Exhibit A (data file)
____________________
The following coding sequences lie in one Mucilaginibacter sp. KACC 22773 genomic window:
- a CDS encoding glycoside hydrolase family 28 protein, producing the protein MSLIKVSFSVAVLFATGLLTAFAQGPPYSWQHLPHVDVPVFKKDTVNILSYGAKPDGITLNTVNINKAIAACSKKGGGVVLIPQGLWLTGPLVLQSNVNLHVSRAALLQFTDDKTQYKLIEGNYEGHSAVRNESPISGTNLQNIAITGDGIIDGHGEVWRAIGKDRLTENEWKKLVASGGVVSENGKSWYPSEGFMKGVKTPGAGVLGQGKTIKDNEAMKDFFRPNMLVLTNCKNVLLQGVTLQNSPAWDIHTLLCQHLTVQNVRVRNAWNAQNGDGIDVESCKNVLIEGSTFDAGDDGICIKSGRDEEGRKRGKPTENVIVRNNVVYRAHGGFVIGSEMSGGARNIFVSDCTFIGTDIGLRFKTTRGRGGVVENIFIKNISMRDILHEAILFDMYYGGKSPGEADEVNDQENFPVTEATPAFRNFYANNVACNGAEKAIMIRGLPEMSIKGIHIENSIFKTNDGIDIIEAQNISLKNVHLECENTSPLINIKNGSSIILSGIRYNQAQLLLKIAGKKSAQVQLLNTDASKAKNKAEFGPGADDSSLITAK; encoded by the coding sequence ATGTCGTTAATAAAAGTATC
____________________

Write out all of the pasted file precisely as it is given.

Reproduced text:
The following coding sequences lie in one Mucilaginibacter sp. KACC 22773 genomic window:
- a CDS encoding glycoside hydrolase family 28 protein, producing the protein MSLIKVSFSVAVLFATGLLTAFAQGPPYSWQHLPHVDVPVFKKDTVNILSYGAKPDGITLNTVNINKAIAACSKKGGGVVLIPQGLWLTGPLVLQSNVNLHVSRAALLQFTDDKTQYKLIEGNYEGHSAVRNESPISGTNLQNIAITGDGIIDGHGEVWRAIGKDRLTENEWKKLVASGGVVSENGKSWYPSEGFMKGVKTPGAGVLGQGKTIKDNEAMKDFFRPNMLVLTNCKNVLLQGVTLQNSPAWDIHTLLCQHLTVQNVRVRNAWNAQNGDGIDVESCKNVLIEGSTFDAGDDGICIKSGRDEEGRKRGKPTENVIVRNNVVYRAHGGFVIGSEMSGGARNIFVSDCTFIGTDIGLRFKTTRGRGGVVENIFIKNISMRDILHEAILFDMYYGGKSPGEADEVNDQENFPVTEATPAFRNFYANNVACNGAEKAIMIRGLPEMSIKGIHIENSIFKTNDGIDIIEAQNISLKNVHLECENTSPLINIKNGSSIILSGIRYNQAQLLLKIAGKKSAQVQLLNTDASKAKNKAEFGPGADDSSLITAK; encoded by the coding sequence ATGTCGTTAATAAAAGTATC